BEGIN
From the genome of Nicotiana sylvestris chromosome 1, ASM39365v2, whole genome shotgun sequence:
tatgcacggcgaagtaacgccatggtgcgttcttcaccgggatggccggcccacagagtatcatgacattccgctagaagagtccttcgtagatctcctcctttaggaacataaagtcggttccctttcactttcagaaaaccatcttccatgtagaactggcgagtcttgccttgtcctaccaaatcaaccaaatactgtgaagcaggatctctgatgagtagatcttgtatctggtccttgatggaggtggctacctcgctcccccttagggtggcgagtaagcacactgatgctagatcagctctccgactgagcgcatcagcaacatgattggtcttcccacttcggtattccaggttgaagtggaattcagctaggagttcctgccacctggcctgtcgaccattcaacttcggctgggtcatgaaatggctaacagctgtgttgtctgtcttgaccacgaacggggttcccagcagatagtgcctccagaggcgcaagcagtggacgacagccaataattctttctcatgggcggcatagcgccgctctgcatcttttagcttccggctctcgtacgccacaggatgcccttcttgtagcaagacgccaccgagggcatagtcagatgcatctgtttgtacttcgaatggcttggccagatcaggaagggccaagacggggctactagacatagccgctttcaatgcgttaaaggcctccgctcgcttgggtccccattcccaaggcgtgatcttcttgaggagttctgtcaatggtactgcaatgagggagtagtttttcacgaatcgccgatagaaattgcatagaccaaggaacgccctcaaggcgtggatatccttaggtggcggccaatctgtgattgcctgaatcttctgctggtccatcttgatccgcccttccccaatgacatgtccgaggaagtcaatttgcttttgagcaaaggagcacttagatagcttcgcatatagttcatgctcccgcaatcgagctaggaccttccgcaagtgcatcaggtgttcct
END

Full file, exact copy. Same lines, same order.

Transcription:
From the genome of Nicotiana sylvestris chromosome 1, ASM39365v2, whole genome shotgun sequence:
tatgcacggcgaagtaacgccatggtgcgttcttcaccgggatggccggcccacagagtatcatgacattccgctagaagagtccttcgtagatctcctcctttaggaacataaagtcggttccctttcactttcagaaaaccatcttccatgtagaactggcgagtcttgccttgtcctaccaaatcaaccaaatactgtgaagcaggatctctgatgagtagatcttgtatctggtccttgatggaggtggctacctcgctcccccttagggtggcgagtaagcacactgatgctagatcagctctccgactgagcgcatcagcaacatgattggtcttcccacttcggtattccaggttgaagtggaattcagctaggagttcctgccacctggcctgtcgaccattcaacttcggctgggtcatgaaatggctaacagctgtgttgtctgtcttgaccacgaacggggttcccagcagatagtgcctccagaggcgcaagcagtggacgacagccaataattctttctcatgggcggcatagcgccgctctgcatcttttagcttccggctctcgtacgccacaggatgcccttcttgtagcaagacgccaccgagggcatagtcagatgcatctgtttgtacttcgaatggcttggccagatcaggaagggccaagacggggctactagacatagccgctttcaatgcgttaaaggcctccgctcgcttgggtccccattcccaaggcgtgatcttcttgaggagttctgtcaatggtactgcaatgagggagtagtttttcacgaatcgccgatagaaattgcatagaccaaggaacgccctcaaggcgtggatatccttaggtggcggccaatctgtgattgcctgaatcttctgctggtccatcttgatccgcccttccccaatgacatgtccgaggaagtcaatttgcttttgagcaaaggagcacttagatagcttcgcatatagttcatgctcccgcaatcgagctaggaccttccgcaagtgcatcaggtgttcct